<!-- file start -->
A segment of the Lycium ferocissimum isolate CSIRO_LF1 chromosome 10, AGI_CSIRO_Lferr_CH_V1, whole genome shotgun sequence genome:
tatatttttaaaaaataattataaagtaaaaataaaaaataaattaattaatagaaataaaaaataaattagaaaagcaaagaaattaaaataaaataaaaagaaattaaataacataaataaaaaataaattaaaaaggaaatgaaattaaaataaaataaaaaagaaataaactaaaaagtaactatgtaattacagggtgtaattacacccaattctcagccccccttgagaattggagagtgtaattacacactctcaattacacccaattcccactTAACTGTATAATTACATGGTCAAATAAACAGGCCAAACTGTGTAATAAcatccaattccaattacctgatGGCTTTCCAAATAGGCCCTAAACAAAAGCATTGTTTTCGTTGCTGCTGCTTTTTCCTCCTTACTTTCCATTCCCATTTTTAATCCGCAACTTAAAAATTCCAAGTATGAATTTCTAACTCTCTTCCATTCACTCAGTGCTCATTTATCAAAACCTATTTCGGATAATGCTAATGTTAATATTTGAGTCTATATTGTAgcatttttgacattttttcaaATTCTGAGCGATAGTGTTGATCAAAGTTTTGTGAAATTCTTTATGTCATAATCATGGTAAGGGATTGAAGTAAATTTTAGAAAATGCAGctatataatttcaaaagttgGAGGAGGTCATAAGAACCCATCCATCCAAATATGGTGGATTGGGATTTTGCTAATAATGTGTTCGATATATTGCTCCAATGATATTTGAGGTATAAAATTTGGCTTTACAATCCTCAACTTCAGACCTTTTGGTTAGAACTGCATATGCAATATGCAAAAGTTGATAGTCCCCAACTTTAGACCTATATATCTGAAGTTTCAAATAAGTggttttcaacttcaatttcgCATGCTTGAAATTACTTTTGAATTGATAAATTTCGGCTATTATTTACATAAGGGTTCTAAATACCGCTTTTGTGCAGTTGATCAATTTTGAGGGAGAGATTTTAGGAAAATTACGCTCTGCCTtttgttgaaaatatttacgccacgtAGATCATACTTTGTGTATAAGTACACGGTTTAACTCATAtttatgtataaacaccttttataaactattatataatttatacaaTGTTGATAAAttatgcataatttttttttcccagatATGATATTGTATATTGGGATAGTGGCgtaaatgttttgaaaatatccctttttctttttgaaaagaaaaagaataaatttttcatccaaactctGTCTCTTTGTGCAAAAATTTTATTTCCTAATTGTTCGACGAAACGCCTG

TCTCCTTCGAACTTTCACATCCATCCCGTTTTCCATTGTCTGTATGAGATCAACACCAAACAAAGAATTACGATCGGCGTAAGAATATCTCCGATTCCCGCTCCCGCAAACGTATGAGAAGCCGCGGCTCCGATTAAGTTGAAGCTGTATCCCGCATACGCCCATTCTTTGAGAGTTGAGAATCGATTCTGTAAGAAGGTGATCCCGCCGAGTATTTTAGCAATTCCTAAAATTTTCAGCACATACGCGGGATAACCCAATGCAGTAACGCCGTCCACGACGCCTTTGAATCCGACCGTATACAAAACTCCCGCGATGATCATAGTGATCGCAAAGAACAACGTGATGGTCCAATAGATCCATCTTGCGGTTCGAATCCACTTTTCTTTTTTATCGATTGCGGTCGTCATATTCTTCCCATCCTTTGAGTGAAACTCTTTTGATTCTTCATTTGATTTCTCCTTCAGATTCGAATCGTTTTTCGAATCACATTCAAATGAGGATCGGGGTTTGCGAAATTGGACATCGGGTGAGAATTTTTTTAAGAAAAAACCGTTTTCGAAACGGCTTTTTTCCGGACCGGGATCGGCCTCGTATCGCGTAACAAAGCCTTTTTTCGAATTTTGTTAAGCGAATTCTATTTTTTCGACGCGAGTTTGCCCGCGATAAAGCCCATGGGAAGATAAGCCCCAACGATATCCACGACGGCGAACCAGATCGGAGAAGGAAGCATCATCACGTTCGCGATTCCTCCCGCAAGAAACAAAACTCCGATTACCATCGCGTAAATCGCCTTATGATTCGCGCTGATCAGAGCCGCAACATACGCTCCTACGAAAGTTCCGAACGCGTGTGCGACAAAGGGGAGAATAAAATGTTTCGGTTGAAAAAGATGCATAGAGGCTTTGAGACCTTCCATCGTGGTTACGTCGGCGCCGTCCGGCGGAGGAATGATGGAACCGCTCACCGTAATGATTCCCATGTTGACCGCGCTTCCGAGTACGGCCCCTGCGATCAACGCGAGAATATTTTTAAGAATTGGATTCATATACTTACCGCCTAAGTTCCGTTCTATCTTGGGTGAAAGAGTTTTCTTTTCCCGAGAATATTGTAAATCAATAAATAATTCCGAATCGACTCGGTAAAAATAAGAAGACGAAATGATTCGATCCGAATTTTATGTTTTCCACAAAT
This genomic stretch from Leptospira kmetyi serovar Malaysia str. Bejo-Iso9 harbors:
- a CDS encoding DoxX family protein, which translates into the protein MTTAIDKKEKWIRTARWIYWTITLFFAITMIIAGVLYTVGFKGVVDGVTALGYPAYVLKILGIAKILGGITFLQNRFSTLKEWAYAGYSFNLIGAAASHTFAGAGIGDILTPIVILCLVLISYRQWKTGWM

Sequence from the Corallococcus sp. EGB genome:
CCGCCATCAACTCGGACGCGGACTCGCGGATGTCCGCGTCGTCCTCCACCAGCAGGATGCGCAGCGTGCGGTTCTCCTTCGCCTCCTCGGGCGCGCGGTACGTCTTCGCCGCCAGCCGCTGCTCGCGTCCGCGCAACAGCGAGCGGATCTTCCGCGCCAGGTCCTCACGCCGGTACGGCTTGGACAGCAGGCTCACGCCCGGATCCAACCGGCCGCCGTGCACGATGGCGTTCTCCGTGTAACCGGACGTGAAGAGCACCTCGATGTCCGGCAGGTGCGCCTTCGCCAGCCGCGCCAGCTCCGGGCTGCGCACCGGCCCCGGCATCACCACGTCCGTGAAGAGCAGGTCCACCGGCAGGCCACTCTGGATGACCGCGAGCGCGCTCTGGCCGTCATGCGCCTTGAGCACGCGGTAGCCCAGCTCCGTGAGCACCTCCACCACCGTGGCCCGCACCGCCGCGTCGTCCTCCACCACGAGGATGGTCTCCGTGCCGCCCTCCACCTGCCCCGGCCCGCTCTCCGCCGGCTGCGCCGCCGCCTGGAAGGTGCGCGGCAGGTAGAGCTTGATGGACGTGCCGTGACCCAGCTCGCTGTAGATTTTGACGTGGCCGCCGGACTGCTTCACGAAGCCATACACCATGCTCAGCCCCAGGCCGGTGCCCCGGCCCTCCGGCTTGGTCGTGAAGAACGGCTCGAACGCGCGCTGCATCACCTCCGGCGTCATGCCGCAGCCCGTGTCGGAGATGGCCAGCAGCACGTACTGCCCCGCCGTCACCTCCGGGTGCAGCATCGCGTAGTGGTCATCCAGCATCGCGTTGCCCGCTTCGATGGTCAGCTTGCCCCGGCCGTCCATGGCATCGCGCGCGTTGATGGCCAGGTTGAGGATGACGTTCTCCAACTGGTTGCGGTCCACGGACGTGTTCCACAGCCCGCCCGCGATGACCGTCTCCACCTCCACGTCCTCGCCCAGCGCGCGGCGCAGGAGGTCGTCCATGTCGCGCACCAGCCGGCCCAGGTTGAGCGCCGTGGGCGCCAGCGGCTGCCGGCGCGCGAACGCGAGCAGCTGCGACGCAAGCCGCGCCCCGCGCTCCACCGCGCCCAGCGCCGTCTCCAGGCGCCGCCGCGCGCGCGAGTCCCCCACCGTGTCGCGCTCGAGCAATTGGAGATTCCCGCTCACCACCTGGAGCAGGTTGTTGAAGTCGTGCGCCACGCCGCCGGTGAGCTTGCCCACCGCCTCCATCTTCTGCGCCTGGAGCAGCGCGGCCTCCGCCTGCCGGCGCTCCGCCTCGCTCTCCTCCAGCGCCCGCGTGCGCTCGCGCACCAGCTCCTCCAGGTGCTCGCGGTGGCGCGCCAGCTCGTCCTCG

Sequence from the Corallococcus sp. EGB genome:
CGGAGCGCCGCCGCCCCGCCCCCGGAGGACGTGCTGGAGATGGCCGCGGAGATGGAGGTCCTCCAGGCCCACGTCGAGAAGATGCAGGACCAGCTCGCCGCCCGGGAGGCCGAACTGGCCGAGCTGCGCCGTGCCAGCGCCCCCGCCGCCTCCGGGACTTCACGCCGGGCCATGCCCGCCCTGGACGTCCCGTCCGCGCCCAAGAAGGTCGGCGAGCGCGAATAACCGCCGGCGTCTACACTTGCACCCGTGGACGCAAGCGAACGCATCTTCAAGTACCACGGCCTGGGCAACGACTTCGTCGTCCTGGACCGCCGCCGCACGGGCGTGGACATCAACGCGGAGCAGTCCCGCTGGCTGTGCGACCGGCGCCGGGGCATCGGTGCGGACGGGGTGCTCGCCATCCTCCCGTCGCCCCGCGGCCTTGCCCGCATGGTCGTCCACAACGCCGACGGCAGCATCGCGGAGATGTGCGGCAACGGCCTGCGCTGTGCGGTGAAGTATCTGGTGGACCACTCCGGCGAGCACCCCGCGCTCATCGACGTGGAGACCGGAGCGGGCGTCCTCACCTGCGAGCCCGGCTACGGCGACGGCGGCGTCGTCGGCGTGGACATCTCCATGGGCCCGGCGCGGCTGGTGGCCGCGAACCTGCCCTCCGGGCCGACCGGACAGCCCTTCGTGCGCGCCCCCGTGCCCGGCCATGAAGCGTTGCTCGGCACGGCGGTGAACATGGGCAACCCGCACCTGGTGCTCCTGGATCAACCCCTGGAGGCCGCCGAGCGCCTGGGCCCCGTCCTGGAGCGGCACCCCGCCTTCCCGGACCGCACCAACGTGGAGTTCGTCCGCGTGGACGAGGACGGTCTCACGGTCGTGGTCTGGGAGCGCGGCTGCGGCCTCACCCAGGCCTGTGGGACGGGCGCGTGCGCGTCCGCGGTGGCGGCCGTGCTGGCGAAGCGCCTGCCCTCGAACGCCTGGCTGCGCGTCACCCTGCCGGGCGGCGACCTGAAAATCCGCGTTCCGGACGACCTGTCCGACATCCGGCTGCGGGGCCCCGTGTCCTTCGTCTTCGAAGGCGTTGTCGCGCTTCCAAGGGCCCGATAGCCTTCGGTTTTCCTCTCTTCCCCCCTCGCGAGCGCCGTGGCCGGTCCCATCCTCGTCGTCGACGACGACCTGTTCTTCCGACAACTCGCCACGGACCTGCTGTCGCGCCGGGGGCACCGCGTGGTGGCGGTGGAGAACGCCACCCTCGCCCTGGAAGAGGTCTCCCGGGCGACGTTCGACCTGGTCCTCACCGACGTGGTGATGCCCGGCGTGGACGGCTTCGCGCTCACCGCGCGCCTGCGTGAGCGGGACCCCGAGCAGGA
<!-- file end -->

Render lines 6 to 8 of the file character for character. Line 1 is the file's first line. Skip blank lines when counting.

Sequence from the Corallococcus sp. EGB genome:
CCGCCATCAACTCGGACGCGGACTCGCGGATGTCCGCGTCGTCCTCCACCAGCAGGATGCGCAGCGTGCGGTTCTCCTTCGCCTCCTCGGGCGCGCGGTACGTCTTCGCCGCCAGCCGCTGCTCGCGTCCGCGCAACAGCGAGCGGATCTTCCGCGCCAGGTCCTCACGCCGGTACGGCTTGGACAGCAGGCTCACGCCCGGATCCAACCGGCCGCCGTGCACGATGGCGTTCTCCGTGTAACCGGACGTGAAGAGCACCTCGATGTCCGGCAGGTGCGCCTTCGCCAGCCGCGCCAGCTCCGGGCTGCGCACCGGCCCCGGCATCACCACGTCCGTGAAGAGCAGGTCCACCGGCAGGCCACTCTGGATGACCGCGAGCGCGCTCTGGCCGTCATGCGCCTTGAGCACGCGGTAGCCCAGCTCCGTGAGCACCTCCACCACCGTGGCCCGCACCGCCGCGTCGTCCTCCACCACGAGGATGGTCTCCGTGCCGCCCTCCACCTGCCCCGGCCCGCTCTCCGCCGGCTGCGCCGCCGCCTGGAAGGTGCGCGGCAGGTAGAGCTTGATGGACGTGCCGTGACCCAGCTCGCTGTAGATTTTGACGTGGCCGCCGGACTGCTTCACGAAGCCATACACCATGCTCAGCCCCAGGCCGGTGCCCCGGCCCTCCGGCTTGGTCGTGAAGAACGGCTCGAACGCGCGCTGCATCACCTCCGGCGTCATGCCGCAGCCCGTGTCGGAGATGGCCAGCAGCACGTACTGCCCCGCCGTCACCTCCGGGTGCAGCATCGCGTAGTGGTCATCCAGCATCGCGTTGCCCGCTTCGATGGTCAGCTTGCCCCGGCCGTCCATGGCATCGCGCGCGTTGATGGCCAGGTTGAGGATGACGTTCTCCAACTGGTTGCGGTCCACGGACGTGTTCCACAGCCCGCCCGCGATGACCGTCTCCACCTCCACGTCCTCGCCCAGCGCGCGGCGCAGGAGGTCGTCCATGTCGCGCACCAGCCGGCCCAGGTTGAGCGCCGTGGGCGCCAGCGGCTGCCGGCGCGCGAACGCGAGCAGCTGCGACGCAAGCCGCGCCCCGCGCTCCACCGCGCCCAGCGCCGTCTCCAGGCGCCGCCGCGCGCGCGAGTCCCCCACCGTGTCGCGCTCGAGCAATTGGAGATTCCCGCTCACCACCTGGAGCAGGTTGTTGAAGTCGTGCGCCACGCCGCCGGTGAGCTTGCCCACCGCCTCCATCTTCTGCGCCTGGAGCAGCGCGGCCTCCGCCTGCCGGCGCTCCGCCTCGCTCTCCTCCAGCGCCCGCGTGCGCTCGCGCACCAGCTCCTCCAGGTGCTCGCGGTGGCGCGCCAGCTCGTCCTCG

Sequence from the Corallococcus sp. EGB genome: